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Free ‘DRM-Free’ Music

Now that EMI and Universal have announced / started offering DRM free music, it only looks like a matter of time before the other two major labels (i.e. Warner Music Group and SonyBMG) follow suite. The question is how will they do so, and what are the likely impacts of these developments?

In the first instance, it would appear that DRM free music is a ‘no brainer’ option that should have been offered right from the start, but that would be the proverbial 20/20 hindsight vision talking. Sometimes we need severe pain to achieve the clarity of vision required to make very bold decisions. In this instance the two companies have chosen slightly different approaches to implementing their DRM-free music offers as follows:

  1. In April 2007, EMI launched a global premium download initiative that offered higher quality downloadable versions of its entire repertoire without DRM protection. This was initially only available on Apple’s iTunes music store, but has since expanded to include other retailers including Amazon’s soon to be launched music store.
  2. On the other hand Universal Music Group announced its intention to continue testing digital music sales options by offering thousands of albums and tracks for sale without DRM (but only within the trial period of August 2007 – January 2008). It has enlisted several outlets for this experiment including; Rhapsody, Wal-Mart, Google and Amazon, but significantly excluded Apple’s iTunes.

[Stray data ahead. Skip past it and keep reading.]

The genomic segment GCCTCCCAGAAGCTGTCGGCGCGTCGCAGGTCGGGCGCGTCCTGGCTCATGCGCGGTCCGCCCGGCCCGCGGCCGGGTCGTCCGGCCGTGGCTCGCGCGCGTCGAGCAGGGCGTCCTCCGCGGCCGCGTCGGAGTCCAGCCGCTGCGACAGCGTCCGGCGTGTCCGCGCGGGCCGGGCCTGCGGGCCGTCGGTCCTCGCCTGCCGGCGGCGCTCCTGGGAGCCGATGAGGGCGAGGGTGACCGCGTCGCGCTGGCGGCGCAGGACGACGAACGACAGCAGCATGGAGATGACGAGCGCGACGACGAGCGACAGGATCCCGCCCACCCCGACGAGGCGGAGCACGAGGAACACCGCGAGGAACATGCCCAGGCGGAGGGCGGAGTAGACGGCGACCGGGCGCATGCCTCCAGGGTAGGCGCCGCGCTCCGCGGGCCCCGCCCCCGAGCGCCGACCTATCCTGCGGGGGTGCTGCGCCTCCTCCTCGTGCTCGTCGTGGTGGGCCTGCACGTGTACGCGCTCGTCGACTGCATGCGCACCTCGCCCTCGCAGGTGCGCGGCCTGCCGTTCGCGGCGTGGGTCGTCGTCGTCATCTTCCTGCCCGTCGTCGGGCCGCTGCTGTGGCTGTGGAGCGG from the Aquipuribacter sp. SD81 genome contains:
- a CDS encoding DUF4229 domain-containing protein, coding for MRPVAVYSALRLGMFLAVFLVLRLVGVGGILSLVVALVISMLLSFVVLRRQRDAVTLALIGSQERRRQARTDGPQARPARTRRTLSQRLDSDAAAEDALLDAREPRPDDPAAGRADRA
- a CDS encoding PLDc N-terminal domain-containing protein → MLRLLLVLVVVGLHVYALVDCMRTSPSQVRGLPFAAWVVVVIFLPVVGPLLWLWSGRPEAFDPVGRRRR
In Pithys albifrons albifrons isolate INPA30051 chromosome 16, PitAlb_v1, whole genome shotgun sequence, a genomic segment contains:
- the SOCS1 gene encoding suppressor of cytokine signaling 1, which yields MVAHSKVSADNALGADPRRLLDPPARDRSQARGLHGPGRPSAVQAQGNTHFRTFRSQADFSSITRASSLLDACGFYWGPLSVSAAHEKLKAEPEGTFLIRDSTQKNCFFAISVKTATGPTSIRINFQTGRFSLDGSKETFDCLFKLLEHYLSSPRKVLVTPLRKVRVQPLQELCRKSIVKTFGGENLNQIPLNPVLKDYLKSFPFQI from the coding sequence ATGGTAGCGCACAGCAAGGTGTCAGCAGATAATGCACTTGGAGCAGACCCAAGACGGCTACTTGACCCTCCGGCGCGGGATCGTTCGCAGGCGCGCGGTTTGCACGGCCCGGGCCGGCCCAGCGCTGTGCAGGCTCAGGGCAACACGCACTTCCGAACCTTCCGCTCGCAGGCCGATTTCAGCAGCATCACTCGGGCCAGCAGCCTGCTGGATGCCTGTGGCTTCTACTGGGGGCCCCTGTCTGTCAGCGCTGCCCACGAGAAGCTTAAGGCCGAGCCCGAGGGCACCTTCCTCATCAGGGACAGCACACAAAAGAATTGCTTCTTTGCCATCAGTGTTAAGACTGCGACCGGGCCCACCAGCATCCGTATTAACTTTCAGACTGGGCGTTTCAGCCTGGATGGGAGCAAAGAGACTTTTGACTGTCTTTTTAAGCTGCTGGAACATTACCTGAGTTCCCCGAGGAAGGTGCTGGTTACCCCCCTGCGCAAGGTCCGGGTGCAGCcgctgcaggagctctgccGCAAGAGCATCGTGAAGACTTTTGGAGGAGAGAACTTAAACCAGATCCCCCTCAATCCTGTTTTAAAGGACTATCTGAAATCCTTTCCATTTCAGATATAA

Both companies see DRM-free music as only another option to market; and they sited the lack of DRM interoperability, (and the resulting inconvenience to consumer), as a major factor in their decision. The main difference is related to their apparent degree of commitment, EMI has offered everything in its repertoire, but Universal has chosen a more measured, trials-based, approach. In any case, it now remains to be seen when, rather than whether, the other two major record companies will join the fun.

Does this mean the end of DRM? I am not so sure, because according to a DRMWatch article, two recent consumer surveys show that users are slowly becoming more aware of and, dare I say, accepting of DRM. Furthermore, there is now some speculation that Universal’s DRM-free experiment may include forensic watermarking technology in the music files which could perhaps be used to identify the purchasor of the DRM-free tracks.

Hmmm, not so DRM-free after all it would appear. In any case, our penchant for ‘free’ may soon lead to cost-free, DRM-free music. Now wouldn’t that be something? Wait a minute, I think that already happened with Napster back in 2000!

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